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'Help is on the way': Biden unveils federal COVID-19 response plan

President Joe Biden on Thursday revealed his COVID-19 response plan, which re-envisions the federal government’s role in defeating the pandemic both domestically and internationally and promises to bring the “full resources of the federal government to bear.”
Biden executive orders 01202021
President Joe Biden waits to sign his first executive order in the Oval Office of the White House today. (AP Photo | Evan Vucci)

WASHINGTON — President Joe Biden on Thursday revealed his COVID-19 response plan, which re-envisions the federal government’s role in defeating the pandemic both domestically and internationally and promises to bring the “full resources of the federal government to bear.”

“For the past year, we couldn’t rely on the federal government to act with the purpose and the coordination we needed,” said Biden.

On the eve of his inauguration, he attended a memorial for the pandemic’s more than 400,000 U.S. victims. The death toll is expected to top 500,000 next month, he told reporters Thursday.

“Let me be clear: Things are going to get worse before they get better,” said Biden. “The memorial we held two nights ago will not be our last, unfortunately.

“We didn’t get into this mess overnight and it’s going to take months to turn this around. We will get through this. We will defeat this pandemic.

“Help is on the way.”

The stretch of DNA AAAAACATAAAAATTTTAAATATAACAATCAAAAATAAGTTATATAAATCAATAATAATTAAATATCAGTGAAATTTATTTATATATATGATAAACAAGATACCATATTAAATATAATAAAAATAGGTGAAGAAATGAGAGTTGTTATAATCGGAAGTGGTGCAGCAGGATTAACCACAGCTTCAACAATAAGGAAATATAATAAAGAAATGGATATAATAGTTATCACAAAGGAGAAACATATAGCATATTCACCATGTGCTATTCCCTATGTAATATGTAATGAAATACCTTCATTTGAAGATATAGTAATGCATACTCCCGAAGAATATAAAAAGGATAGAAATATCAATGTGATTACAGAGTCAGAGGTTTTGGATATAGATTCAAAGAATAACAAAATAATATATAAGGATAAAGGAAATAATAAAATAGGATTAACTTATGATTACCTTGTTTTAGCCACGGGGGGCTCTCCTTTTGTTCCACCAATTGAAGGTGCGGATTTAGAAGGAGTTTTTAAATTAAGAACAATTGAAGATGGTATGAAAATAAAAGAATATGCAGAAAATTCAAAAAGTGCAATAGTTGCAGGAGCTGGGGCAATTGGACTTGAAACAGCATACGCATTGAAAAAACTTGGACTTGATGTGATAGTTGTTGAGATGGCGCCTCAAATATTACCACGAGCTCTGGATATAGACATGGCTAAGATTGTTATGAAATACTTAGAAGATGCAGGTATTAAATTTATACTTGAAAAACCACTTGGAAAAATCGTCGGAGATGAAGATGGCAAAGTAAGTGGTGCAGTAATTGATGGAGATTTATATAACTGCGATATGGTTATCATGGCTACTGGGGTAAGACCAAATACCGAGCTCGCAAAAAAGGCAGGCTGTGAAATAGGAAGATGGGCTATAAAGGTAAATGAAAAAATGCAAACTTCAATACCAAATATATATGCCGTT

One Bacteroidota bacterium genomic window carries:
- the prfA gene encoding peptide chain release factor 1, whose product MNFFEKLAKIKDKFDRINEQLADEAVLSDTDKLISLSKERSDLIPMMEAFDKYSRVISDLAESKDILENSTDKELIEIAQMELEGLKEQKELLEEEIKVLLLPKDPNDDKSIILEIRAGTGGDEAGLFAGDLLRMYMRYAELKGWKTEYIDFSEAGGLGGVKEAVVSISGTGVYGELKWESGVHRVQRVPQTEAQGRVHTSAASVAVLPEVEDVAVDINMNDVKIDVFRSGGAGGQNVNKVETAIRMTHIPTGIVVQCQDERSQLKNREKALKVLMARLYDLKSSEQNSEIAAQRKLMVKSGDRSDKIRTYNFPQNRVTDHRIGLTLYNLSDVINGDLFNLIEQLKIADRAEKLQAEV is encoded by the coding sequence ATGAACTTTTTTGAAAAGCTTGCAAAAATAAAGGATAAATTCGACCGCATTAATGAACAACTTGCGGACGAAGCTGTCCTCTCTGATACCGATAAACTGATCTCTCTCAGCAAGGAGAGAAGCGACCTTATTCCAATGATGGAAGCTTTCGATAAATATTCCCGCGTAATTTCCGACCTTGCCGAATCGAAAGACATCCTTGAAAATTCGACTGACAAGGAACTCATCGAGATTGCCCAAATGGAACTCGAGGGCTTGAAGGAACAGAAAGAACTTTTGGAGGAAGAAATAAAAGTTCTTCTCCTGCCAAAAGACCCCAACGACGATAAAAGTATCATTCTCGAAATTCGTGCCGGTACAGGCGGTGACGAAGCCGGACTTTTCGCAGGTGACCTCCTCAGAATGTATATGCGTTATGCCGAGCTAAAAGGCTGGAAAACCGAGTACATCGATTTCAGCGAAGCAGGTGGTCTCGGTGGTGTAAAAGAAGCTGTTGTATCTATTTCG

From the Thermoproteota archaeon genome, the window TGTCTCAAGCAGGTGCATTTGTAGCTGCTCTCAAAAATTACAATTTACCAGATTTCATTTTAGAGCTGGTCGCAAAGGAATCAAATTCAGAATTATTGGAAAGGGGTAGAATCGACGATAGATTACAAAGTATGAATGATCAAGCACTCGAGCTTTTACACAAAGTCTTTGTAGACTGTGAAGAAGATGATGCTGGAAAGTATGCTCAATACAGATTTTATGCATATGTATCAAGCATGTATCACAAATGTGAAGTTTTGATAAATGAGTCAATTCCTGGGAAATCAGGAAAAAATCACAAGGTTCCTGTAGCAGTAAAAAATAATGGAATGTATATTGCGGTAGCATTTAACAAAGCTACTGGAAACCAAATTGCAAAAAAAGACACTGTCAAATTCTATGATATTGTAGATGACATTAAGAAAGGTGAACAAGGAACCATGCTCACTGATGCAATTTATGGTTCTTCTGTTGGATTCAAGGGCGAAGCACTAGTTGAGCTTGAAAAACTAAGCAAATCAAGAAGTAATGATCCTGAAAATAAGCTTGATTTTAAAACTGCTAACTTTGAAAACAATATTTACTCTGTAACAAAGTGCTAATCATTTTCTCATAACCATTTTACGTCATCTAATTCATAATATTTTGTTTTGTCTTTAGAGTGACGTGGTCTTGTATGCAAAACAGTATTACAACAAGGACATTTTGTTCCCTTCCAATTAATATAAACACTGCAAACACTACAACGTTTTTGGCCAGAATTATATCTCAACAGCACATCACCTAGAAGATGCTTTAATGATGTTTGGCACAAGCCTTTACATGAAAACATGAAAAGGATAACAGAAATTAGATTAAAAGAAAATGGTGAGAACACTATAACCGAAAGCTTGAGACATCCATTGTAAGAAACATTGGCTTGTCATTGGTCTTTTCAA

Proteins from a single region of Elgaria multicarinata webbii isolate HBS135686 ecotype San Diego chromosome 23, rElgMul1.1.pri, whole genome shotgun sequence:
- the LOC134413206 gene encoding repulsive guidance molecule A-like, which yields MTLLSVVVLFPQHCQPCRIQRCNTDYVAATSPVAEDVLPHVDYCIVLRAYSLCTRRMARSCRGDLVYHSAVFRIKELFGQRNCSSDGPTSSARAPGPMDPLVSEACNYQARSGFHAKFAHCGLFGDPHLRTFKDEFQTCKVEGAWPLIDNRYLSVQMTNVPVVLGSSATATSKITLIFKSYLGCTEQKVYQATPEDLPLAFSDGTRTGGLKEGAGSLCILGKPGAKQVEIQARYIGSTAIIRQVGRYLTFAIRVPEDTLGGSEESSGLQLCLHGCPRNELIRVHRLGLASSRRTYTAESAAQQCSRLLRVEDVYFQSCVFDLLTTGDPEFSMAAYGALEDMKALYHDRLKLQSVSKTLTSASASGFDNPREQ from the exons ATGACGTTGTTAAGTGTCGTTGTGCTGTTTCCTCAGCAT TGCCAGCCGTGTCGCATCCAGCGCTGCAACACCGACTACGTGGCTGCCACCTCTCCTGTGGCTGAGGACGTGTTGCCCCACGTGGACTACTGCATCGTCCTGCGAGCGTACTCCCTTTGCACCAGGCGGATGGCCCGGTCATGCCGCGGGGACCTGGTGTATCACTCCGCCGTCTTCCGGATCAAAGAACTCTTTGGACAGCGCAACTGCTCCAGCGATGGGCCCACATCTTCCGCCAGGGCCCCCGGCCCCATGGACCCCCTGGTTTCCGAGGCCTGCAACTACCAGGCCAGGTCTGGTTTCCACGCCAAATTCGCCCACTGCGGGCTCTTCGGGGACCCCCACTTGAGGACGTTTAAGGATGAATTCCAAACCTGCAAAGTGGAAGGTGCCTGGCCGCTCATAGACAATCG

The 200-page National Strategy for the COVID-19 Response and Pandemic Preparedness identifies seven goals:


Restore trust with the American people

This includes a “whole-of-government response that puts science first,” maintaining the federal government as the chief source of factual information on the pandemic and addressing vaccine hesitancy and misinformation, Biden said.

Briefings would be led by CDC scientists and experts — as Thursday evening’s press briefing was led by Dr. Anthony Fauci, the country’s leading infectious disease expert — and data would be shared publicly.

“We will make sure scientists speak directly to you,” Biden said. “Vice President [Kamala] Harris and I and our entire team will also be transparent with you about the good news and the bad.

“We will level with you when we make a mistake.”

Fauci, during his later briefing appeared in good spirits, having been relegated to the background in the final weeks of President Donald Trump’s administration.

"One of the new things in this administration is to say — if you don't know the answer — just say you don't know the answer. Don't guess,” Fauci told reporters, when asked a question he couldn’t readily answer.

Mount a safe, effective, comprehensive vaccination campaign

This promises better availability of the coronavirus vaccine by expanding manufacturing and purchasing powers, including the Defense Production Act, with a focus on the hardest-hit communities and hard-to-reach and high-risk populations.

Biden has pledged 100 million shots in the first 100 days of his presidency, a goal Fauci said Thursday was “quite reasonable.” That means 1 million shots per day, and the U.S. is already nearing that, the CDC reported this week.

Biden on Thursday said he’s ordered FEMA to put up 100 mass vaccination centers in the next month. The CDC is also expected to partner with pharmacies for public distribution of the vaccine at the local level.

Gov. Mike DeWine, in his letter sent earlier this week to the Biden administration, said vaccine supply was his chief concern. Previously, he’d discussed the need for federal assistance on large-scale vaccination centers.

“We’ll move heaven and Earth to get more people vaccinated for free and create more places to get them vaccinated,” Biden said Thursday.

This goal also includes surging the health care workforce by training more people to administer the vaccine.

Mitigate spread through expanding masking, testing, treatment, data, workforce and clear public health standards

Biden’s day-one executive orders included a 100-day “mask challenge,” which encourages all Americans to commit to mask-wearing.